Jean-Paul Laurens’s “Pope Formosus and Stephen VII”, 1870.

This painting depicts the so-called Cadaver Synod of 897, one of the most bizarre incidents in the history of the papacy. During this incident, the reigning pope, Stephen VI (who is sometimes regarded as Stephen VII for unrelated reasons) had the corpse of his predecessor, the late Pope Formosus, removed from its tomb and put on trial for various crimes including perjury, practicing as a bishop while a layman, and attempting to usurp the papacy from a previous pope, John VIII. Whether this is true or not, John VIII seems to have believed Formosus had this intention, and excommunicated him in 876, though this was reversed after John VIII’s death in 882 (following which, Formosus became pope himself in 891 until his death in 896).

At the Cadaver Synod, the corpse of Formosus was found guilty, stripped of its vestments, buried in a graveyard for foreigners, dug up, and finally thrown into the Tiber River. Rumors soon circulated that the corpse, which washed up on the shores of the river, had begun performing miracles. The hideousness of the Cadaver Synod led to riots against Stephen, who was arrested and then strangled in prison. Stephen’s successor, Pope Theodore II, annulled the findings of the synod and had Formosus’s body reburied in papal vestments before dying at the end of that year. His successor, John IX, confirmed Formosus’s rehabilitation. Then, early in the 10th century, another pope, Sergius III (the only pope in history to have fathered an illegitimate child who later became pope as well) overturned the rulings of Theodore II and John IX, and had the body of Formosus dug up again and beheaded. It should be noted that Sergius may have been motivated by less than pure motives, having been a judge at the Cadaver Synod under Stephen.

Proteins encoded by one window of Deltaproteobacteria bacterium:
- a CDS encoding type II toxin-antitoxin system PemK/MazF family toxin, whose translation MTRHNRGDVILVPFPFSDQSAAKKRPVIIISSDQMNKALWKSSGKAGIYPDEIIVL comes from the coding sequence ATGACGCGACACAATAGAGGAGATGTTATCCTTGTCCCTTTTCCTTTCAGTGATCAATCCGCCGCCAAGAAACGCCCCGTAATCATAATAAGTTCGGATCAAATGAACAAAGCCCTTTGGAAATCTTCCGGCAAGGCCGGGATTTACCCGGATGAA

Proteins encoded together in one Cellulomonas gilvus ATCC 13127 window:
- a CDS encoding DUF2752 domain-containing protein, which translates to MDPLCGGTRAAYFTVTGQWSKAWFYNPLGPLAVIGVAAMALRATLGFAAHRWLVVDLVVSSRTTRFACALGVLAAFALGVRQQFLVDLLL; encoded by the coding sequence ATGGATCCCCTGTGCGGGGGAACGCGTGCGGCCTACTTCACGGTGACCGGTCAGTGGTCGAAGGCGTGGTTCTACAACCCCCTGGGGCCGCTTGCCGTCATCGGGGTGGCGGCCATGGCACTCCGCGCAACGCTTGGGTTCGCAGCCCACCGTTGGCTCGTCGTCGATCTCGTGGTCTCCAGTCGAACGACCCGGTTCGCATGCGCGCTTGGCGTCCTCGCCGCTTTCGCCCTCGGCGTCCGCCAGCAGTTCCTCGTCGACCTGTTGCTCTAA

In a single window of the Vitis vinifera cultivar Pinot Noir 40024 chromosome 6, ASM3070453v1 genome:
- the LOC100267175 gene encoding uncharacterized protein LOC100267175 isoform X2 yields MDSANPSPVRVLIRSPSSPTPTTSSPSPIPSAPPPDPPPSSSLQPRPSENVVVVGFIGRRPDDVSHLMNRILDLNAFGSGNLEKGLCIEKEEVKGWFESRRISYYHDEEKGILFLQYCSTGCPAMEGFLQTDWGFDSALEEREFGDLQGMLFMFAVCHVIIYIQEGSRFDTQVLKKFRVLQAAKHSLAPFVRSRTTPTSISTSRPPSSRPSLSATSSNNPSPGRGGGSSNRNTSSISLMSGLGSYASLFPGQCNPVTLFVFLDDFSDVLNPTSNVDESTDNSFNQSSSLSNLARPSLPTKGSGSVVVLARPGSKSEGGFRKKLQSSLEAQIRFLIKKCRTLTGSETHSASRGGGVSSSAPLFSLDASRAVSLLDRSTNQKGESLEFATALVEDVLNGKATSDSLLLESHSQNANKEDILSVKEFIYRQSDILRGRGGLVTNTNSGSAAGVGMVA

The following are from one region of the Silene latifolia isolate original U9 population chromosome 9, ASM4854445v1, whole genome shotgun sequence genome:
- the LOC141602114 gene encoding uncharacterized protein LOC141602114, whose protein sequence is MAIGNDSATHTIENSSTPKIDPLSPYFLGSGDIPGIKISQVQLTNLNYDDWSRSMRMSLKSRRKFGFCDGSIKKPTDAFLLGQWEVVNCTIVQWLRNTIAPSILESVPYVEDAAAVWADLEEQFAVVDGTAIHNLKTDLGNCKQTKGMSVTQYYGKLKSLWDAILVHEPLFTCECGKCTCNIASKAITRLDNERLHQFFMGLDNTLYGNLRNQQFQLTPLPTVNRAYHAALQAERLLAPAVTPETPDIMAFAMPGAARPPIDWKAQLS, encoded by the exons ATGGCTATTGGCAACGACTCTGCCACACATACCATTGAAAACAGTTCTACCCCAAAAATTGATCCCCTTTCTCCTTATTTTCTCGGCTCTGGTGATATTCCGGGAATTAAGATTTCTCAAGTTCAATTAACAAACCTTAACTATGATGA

All of this makes (slightly) more sense in the context of the times. During this period in history, the papacy saw a rapid succession of popes who were appointed and deposed often at the whim of competing political factions in Rome. It was in the interests of a new pope to discredit previous popes who were aligned with another faction.